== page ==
“The problem is that media incumbents are moving too slowly.  They’re getting mired in the thick underbrush of thorny contractual agreements and outdated and costly infrastructures.  What’s worse is that the economic foundation of the industry is based on a business model suited for the era of analog publishing, not for a world of user-driven digital creation and distribution.  These institutions are powerful and deeply ingrained in the industry’s social and economic contract.  It’s hard for senior executives to imagine a world where their companies could lose control of the very resources that they have monopolized for so long” (p. 240).

After reading the book the only question is, what are YOU going to do about it?  It would be difficult to read this book and not be inspired with ideas of what to do and how to do it.  To do so would require that we move out of the “mire” that holds us in our outdated place.  Using the principles of MacroWikinomics, we just might be able to do it.

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  • Brian Driggs

    Orlly? I seldom come across such impassioned book reviews. You’ve piqued my curiosity with mention of re-thinking the university. This is something I think absolutely *must* happen – and soon.

    I’ve got some ideas in mind, but all of them would require a small army to realize. Hope you’ll be sharing some of these ideas with us. These are the ideas which must be shared far and wide so as to inspire others to join us in the movement.

    Off to browse posts here tagged ‘social learning.’


  • Kevin D. Jones

    Yes, rlly. I, too, think this must change and only wish I had the time to devote more to it. A small army? Definitely, but it CAN be done. I will share more later. Honestly I hesitate to do so because the plan in writing (at least the stage I have it in) is not nearly as great as a conversation would be about it. But I will do my best.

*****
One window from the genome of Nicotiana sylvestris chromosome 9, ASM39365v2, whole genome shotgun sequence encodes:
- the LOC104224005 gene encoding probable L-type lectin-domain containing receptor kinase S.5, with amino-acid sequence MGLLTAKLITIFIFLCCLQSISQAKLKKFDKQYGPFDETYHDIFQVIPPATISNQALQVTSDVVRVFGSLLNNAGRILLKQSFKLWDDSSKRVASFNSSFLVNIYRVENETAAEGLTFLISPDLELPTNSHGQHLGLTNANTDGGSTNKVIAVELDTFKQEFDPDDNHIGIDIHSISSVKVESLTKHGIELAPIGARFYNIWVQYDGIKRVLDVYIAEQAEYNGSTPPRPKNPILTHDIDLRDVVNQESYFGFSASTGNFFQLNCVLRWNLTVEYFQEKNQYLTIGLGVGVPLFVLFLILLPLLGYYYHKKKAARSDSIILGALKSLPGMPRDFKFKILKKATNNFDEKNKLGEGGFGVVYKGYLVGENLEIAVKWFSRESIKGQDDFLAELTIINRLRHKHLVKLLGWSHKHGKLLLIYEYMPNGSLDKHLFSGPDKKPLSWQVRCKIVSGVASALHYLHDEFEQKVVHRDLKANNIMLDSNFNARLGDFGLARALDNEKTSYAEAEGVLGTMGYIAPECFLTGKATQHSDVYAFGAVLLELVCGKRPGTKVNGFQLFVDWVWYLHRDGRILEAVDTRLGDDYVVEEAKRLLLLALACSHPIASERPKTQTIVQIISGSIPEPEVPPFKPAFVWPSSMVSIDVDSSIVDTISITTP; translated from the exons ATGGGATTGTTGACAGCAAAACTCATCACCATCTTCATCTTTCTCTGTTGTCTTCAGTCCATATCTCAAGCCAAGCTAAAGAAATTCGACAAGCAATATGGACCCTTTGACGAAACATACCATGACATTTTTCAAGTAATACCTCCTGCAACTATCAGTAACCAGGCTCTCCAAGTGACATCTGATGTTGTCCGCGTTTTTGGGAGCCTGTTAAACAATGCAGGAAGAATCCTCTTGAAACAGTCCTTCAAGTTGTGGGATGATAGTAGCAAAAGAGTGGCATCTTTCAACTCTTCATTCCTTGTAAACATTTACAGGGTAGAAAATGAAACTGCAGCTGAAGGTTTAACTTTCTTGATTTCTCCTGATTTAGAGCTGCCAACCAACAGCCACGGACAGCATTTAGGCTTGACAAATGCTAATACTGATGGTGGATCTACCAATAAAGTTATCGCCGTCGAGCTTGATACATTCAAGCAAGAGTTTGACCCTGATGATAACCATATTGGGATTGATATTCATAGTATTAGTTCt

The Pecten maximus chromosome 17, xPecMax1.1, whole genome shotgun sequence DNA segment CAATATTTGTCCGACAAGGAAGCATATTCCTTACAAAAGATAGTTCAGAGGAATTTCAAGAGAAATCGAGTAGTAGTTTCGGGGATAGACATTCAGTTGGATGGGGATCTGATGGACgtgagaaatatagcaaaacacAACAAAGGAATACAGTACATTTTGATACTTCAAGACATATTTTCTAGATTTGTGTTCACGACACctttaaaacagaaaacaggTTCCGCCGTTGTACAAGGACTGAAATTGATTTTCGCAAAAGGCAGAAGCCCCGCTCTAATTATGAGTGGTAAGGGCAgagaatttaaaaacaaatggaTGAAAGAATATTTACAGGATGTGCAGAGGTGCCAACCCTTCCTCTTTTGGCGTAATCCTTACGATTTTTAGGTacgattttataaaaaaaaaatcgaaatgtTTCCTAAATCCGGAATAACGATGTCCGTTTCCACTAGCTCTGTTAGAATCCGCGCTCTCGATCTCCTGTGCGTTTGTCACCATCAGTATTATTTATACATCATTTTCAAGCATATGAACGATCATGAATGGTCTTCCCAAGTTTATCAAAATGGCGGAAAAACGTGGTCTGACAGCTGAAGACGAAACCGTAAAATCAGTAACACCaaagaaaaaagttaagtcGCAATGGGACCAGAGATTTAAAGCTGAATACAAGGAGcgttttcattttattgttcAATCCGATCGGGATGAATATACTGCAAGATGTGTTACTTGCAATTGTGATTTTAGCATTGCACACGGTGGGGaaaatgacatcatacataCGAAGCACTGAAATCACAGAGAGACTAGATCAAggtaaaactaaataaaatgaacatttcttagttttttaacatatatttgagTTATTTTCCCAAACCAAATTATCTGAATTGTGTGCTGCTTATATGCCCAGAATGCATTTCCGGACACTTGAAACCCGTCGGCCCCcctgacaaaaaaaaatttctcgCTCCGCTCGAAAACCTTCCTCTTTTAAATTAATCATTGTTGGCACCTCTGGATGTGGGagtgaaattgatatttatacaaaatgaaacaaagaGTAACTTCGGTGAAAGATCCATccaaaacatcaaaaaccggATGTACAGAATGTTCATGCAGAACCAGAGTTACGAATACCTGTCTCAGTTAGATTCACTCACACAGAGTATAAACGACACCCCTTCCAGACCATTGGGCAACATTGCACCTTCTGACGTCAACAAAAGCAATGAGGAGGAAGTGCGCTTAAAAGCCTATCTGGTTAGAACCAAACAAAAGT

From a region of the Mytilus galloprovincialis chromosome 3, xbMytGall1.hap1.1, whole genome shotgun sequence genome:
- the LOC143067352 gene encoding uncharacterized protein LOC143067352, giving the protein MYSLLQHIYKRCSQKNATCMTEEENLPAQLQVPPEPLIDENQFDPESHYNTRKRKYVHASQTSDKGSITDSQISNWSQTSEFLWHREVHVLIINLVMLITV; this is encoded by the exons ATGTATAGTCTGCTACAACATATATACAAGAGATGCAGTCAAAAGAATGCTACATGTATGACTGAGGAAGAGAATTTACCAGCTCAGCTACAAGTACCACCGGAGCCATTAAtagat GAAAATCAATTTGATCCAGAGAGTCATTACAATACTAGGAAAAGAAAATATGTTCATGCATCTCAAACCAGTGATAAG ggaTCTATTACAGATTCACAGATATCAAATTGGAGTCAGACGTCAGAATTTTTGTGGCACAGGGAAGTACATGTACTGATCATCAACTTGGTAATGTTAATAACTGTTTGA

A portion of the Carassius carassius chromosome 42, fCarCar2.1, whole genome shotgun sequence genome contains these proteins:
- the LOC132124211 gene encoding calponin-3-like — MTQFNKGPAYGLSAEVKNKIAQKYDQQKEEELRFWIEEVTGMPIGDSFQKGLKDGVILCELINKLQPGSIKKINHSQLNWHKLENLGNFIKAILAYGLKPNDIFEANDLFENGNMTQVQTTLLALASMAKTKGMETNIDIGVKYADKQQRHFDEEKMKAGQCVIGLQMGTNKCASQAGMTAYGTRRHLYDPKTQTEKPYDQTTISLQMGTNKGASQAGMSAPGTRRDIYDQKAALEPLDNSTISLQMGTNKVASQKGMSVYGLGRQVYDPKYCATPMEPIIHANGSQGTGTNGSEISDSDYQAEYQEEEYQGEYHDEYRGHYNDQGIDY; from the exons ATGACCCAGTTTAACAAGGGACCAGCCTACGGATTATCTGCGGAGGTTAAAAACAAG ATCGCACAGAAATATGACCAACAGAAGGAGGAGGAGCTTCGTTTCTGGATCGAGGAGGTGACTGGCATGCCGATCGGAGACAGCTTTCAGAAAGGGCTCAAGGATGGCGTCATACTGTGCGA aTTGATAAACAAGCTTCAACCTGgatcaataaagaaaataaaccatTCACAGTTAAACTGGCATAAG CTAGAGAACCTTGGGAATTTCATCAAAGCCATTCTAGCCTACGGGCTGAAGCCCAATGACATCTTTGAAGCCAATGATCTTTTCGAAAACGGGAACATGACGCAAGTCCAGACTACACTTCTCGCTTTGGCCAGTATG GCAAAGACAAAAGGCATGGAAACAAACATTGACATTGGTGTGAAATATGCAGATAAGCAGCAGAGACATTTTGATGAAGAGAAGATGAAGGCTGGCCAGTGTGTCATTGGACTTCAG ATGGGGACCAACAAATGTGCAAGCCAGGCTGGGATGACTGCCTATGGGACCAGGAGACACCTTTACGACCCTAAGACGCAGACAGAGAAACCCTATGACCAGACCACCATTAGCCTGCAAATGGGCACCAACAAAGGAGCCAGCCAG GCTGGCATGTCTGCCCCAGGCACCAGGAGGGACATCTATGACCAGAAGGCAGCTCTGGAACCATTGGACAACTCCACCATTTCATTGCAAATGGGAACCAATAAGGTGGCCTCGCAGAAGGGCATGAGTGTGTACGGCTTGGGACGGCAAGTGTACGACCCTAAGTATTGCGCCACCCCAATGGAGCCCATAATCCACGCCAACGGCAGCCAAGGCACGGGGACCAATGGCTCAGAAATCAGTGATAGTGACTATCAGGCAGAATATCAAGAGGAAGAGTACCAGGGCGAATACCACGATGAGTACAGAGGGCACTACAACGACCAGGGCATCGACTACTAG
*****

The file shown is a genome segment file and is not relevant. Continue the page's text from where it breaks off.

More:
• Brian Driggs

    Excellent! I’m looking forward to it, sir!

    I believe there needs to be a shift away from piling the same standardized building blocks on the backs of students, from the reliance upon rote memorization of information, to an environment – nay – culture of collaboration, where conversations are had around the ways core concepts like reading, writing, math, science, geography, and social studies support skills of a higher order such as search, critical/creative thinking, analysis, networking and logic.

    It’s a very exciting topic to consider. Thank you.

  • James M Manson

    @KEVIN JONES Just reading the book now, amazing stuff. I know exactly what you mean by “a book you have to put down”. When i’m reading I have an idea every few pages that i just have to Google.

    I was really intrigued by your mention of an idea for a new University System. I would love to hear more! You can contact me through twitter @jamesmanson

  • Kevin D. Jones

    Thank, James. I plan to do a follow up on the educational part, but not for another month yet. It will take some time to put together – out of my head and in a computer to it makes sense to others.